Format

Send to

Choose Destination
See comment in PubMed Commons below
J Immunol. 1999 Dec 15;163(12):6748-55.

The CD14 ligands lipoarabinomannan and lipopolysaccharide differ in their requirement for Toll-like receptors.

Author information

  • 1The Pulmonary Center, Boston University School of Medicine, MA 02118, USA.

Abstract

Mammalian Toll-like receptor (TLR) proteins are new members of the IL-1 receptor family that participate in activation of cells by bacteria and bacterial products. Several recent reports indicate that TLR proteins mediate cellular activation by bacterial LPS via a signaling pathway that is largely shared by the type I IL-1 receptor. We previously showed that Chinese hamster ovary (CHO) fibroblasts engineered to express CD14 (CHO/CD14) were responsive to LPS, but not to a distinct CD14 ligand, mycobacterial lipoarabinomannan (LAM). These CHO/CD14 cells were subsequently found to possess a frame-shift mutation within the TLR2 gene which resulted in their inability to express functional TLR2 protein. Thus, we hypothesized that TLR2, but not TLR4, was necessary for LAM signaling. In this paper we show that CHO/CD14 cells engineered to express functional TLR2 protein acquired the ability to be activated by LAM. Similarly, overexpression of TLR2 in murine macrophages conferred enhanced LAM responsiveness. Together, our data demonstrate that the distinct CD14 ligands LAM and LPS utilize different TLR proteins to initiate intracellular signals. These findings suggest a novel receptor signaling paradigm in which the binding of distinct ligands is mediated by a common receptor chain, but cellular activation is initiated via distinct signal-transducing chains that confer ligand specificity. This paradigm contrasts with many cytokine receptor complexes in which receptor specificity is conferred by a unique ligand-binding chain but cellular activation is initiated via shared signal-transducing chains.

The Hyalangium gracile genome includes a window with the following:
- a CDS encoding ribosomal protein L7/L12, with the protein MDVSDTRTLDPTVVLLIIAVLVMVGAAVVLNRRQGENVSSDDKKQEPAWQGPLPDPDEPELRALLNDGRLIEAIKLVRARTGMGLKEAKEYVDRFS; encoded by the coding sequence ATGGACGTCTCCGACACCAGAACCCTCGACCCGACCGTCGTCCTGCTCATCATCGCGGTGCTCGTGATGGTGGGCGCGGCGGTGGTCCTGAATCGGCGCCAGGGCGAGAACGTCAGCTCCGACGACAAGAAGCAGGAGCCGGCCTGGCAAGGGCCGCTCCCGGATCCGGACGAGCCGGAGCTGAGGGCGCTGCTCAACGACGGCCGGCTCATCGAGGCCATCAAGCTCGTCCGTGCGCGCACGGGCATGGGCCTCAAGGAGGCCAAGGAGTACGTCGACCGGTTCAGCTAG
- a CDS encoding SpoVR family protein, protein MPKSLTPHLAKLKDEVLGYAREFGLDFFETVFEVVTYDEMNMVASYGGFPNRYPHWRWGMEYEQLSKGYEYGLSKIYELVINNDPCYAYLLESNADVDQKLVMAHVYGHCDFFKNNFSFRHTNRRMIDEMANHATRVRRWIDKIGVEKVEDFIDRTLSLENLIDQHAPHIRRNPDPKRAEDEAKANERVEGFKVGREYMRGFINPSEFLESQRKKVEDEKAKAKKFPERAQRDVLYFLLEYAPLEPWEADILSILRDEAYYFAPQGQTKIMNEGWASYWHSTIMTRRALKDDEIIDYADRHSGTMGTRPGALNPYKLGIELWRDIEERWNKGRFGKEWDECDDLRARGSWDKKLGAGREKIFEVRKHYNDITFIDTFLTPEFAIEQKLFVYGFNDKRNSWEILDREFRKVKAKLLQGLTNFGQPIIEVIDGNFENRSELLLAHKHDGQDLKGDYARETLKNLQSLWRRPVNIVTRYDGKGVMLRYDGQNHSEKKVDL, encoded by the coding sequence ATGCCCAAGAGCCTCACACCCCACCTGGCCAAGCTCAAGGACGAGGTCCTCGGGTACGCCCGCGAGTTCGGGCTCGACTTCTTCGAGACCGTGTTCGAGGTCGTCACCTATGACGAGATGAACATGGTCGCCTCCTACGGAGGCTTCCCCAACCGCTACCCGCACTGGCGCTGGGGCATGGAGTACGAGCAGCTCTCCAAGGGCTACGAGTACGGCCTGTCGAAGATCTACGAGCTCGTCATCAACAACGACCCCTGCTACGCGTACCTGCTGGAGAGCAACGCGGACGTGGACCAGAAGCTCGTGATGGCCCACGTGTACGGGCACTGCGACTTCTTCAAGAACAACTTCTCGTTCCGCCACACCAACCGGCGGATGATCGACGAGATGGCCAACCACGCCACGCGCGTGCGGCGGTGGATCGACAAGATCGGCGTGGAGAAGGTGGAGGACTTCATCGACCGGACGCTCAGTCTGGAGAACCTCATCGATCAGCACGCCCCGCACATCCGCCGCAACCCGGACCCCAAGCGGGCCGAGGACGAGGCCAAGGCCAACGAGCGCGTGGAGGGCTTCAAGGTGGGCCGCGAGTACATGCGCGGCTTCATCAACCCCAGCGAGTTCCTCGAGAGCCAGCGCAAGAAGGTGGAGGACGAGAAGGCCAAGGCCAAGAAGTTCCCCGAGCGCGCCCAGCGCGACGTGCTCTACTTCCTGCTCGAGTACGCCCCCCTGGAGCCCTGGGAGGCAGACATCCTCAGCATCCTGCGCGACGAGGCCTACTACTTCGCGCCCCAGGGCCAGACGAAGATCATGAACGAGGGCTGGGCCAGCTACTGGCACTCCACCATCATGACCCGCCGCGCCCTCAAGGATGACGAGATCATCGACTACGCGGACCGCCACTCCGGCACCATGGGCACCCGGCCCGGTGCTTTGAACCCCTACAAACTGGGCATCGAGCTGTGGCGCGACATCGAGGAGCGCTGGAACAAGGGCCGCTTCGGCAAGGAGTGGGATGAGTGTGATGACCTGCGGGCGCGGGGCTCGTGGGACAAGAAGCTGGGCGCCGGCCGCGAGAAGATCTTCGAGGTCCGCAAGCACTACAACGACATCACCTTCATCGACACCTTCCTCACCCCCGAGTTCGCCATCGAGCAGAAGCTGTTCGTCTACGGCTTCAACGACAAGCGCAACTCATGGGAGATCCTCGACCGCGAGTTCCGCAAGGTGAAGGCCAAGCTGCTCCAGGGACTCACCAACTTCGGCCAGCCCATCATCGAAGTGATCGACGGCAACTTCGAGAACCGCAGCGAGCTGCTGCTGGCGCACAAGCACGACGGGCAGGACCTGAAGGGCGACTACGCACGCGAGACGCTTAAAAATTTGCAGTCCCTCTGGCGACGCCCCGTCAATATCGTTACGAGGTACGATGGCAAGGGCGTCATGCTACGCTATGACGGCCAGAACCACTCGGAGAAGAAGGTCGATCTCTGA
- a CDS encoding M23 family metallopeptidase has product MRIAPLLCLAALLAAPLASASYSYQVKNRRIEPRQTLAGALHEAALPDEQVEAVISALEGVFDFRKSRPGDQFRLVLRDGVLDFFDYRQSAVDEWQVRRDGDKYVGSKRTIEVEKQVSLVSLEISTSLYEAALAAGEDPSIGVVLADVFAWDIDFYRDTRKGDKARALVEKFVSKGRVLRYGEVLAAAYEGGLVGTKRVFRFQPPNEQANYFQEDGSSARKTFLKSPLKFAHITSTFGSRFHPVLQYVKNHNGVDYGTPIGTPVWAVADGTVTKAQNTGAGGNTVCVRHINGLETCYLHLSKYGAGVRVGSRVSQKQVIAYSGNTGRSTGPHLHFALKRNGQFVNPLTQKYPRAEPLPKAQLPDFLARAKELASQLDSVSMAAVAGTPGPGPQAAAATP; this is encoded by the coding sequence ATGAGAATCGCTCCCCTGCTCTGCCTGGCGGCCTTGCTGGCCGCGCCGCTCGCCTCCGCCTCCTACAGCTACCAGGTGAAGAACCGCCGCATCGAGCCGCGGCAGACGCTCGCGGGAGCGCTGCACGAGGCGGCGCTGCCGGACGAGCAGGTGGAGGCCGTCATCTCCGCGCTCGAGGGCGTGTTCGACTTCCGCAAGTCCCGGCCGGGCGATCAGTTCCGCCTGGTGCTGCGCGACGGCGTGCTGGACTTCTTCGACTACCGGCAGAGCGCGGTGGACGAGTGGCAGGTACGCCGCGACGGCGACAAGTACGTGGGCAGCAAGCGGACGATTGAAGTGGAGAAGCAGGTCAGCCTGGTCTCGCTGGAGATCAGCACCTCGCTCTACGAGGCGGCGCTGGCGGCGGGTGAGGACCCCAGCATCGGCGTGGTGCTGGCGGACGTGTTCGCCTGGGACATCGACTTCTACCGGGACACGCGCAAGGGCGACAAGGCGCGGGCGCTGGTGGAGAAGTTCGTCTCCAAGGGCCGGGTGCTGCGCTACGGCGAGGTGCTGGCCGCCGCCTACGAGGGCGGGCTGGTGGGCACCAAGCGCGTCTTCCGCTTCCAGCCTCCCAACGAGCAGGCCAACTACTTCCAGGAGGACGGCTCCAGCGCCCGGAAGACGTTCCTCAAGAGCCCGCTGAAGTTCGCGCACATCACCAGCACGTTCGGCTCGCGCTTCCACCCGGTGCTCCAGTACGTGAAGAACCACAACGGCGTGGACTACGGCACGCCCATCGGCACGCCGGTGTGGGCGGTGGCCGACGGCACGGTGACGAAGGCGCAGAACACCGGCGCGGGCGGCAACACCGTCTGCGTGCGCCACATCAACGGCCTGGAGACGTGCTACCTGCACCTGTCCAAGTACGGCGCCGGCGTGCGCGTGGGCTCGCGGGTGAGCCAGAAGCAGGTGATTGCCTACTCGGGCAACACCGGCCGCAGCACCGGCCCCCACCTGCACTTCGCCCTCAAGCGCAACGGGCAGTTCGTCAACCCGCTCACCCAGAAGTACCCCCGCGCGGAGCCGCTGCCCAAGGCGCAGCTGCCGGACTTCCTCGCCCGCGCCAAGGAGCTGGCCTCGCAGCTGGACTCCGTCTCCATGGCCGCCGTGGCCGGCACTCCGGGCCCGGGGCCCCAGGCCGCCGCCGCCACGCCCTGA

PMID:
10586073
[PubMed - indexed for MEDLINE]
Free full text
PubMed Commons home

PubMed Commons

0 comments
How to join PubMed Commons

    Supplemental Content

    Full text links

    Icon for HighWire
    Loading ...
    Write to the Help Desk